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A vote for would
Allow the Board of Tax Appeals to rule on constitutional questions.
Individuals and businesses unhappy with a decision they believe is in error by the state Department of Revenue or local taxing authorities can appeal to the state Board of Tax Appeals. This Board is Louisiana’s version of a Tax Court. The Board is a three-person quasi-judicial executive branch body whose members must be attorneys with tax law experience and credentials. All are appointed by the governor and confirmed by the Senate. The Board hears cases on various tax and fee disputes but does not address property tax issues, which are the domain of the Louisiana Tax Commission. Board decisions can be appealed to state courts of appeal. One of the members hears cases for the Board’s Local Tax Division, which considers disputes with local tax collectors. Thirty-four states have tax tribunals, including 28 that are within the executive branch.
The Board does not have the authority to declare tax laws, ordinances or tax collector actions as unconstitutional. Taxpayers must have their Board case transferred to a district court if they believe a tax law, rule or action of a taxing authority is unconstitutional. Even if just a portion of a case involves a claim of unconstitutionality, the whole process is put on hold until the court system can resolve the constitutional issue. This system results in court cases that can take a year or longer to resolve.
The proposed amendment would enhance the scope and power of the Board of Tax Appeals and allow the body to rule on whether taxation and fee matters are constitutional under Louisiana or U.S. law. This level of authority is not generally allowed for executive branch agencies. However, the American Bar Association recommends that executive branch tax tribunals should possess at least some limited authority to consider constitutional issues on specific grievances that come before those bodies. Many state tribunals may do so. This amendment would let taxpayers have their entire tax dispute heard in one forum and could expedite resolution. The Board decisions could be appealed to state courts. Taxpayers still would have the option to take their case to the courts instead of the Board of Appeals. The Legislature would be able to pass laws affecting the Board’s jurisdiction and other related matters with a 2/3 vote.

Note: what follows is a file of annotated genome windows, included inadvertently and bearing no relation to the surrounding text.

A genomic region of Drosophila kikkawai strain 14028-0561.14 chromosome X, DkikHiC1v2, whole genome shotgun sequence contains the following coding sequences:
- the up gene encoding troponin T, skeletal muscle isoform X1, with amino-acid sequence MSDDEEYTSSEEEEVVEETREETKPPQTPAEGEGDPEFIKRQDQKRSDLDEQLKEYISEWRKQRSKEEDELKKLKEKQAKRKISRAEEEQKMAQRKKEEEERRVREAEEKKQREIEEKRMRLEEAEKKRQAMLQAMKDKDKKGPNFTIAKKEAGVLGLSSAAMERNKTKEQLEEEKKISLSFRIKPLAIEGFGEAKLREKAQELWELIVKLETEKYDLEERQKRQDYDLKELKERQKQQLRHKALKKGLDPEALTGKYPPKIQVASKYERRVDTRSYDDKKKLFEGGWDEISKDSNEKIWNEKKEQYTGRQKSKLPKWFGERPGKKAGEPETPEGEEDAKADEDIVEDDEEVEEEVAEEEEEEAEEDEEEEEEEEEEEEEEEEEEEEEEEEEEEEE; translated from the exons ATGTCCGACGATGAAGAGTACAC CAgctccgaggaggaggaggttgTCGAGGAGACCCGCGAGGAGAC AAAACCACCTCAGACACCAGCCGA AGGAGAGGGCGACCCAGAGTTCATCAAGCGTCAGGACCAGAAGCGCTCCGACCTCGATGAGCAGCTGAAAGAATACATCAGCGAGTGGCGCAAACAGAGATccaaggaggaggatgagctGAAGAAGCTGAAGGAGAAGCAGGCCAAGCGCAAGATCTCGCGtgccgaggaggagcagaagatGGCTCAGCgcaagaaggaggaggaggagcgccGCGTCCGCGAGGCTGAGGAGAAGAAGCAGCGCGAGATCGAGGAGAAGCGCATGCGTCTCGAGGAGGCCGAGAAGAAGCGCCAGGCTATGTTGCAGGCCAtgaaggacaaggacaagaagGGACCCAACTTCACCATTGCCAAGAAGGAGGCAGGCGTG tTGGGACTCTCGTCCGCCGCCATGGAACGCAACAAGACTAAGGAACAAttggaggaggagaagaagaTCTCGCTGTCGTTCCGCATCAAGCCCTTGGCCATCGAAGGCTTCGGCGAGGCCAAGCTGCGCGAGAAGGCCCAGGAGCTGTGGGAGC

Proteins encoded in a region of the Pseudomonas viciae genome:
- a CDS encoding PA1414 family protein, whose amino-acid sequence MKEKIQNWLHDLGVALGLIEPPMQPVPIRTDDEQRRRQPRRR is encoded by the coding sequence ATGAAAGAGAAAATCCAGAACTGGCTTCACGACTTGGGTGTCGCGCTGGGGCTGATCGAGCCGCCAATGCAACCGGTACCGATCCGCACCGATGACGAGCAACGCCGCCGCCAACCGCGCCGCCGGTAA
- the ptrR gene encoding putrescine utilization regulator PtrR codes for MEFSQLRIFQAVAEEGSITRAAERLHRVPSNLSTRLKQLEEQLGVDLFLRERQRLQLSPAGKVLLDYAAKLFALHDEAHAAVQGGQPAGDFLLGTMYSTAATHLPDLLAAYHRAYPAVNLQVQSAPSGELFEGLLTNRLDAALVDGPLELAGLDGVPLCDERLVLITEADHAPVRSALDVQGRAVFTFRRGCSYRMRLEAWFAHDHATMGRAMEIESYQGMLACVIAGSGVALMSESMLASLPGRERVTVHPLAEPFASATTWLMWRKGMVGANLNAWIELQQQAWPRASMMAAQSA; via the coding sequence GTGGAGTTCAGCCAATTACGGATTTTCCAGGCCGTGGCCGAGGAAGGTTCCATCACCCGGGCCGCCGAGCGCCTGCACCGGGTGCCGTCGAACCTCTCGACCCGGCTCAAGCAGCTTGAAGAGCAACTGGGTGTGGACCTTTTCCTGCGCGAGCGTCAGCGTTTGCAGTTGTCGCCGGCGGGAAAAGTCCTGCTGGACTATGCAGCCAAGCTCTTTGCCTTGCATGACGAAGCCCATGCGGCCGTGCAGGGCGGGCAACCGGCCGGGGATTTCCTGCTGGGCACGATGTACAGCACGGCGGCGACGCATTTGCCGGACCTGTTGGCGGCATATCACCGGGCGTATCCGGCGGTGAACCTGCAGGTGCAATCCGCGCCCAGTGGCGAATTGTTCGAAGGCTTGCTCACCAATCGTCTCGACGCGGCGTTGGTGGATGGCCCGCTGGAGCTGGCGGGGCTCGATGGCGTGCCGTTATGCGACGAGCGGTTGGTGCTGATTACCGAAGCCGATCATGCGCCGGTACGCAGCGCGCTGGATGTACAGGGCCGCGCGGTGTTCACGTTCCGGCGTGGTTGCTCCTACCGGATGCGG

Taxpayers should be able to seek timely redress for unconstitutional taxes. The Board of Tax Appeals specializes in tax law. Allowing the Board to hear cases involving the constitutionality of tax and fee collections only makes sense. Tax law is complex and experts should review the case first. If either side does not like the decision, they can still appeal to the court system. Following a modernization of the Louisiana tax appeals process in 2014, this change would be another important step toward improving the system to make it fairer and more efficient. It places Louisiana in the mainstream of states that have reformed their tax dispute process. The amendment would reduce delays and costs in deciding tax disputes which is why both business and local government support this change.
Historically, courts have been the only bodies that can decide whether an action or rule complies with the Louisiana or U.S. Constitution. This amendment and its companion act would change that precedent. Unlike judges in the court system, none of the members of the Board of Tax Appeals is elected and they might have less expertise in Louisiana or U.S. constitutional law. Board members might be influenced by the governors who appoint them or the Senators who confirm them. There is no evidence that the current system fails to resolve issues correctly. Constitutional decisions by the Board would be highly likely to be appealed to the courts.
Legal Citation: Act 446 (House Bill 428 by Rep. Dwight) of the 2019 Regular Session adding Article V, Section 35. Companion legislation Act 365 amends R.S. 47:337.45(A)(3), 337.63(C), 337.97, 1407(3), 1418(4)(b), 1435(A), (C), and (D), 1561(A)(3), and 1576(D), enacts R.S. 47:1407(6) and 1431(D), and repeals R.S. 47:1432(B).
The Public Affairs Research Council of Louisiana (PAR) is an independent voice, offering solutions to public issues in Louisiana through accurate, objective research and focusing public attention on those solutions. PAR is a private, nonprofit research organization founded in 1950 and supported by membership contributions, foundation and corporate grants and special events.
For more information, media interviews or public presentation requests regarding this constitutional amendment guide, please contact PAR President Robert Travis Scott at RobertScott@parlouisiana.org.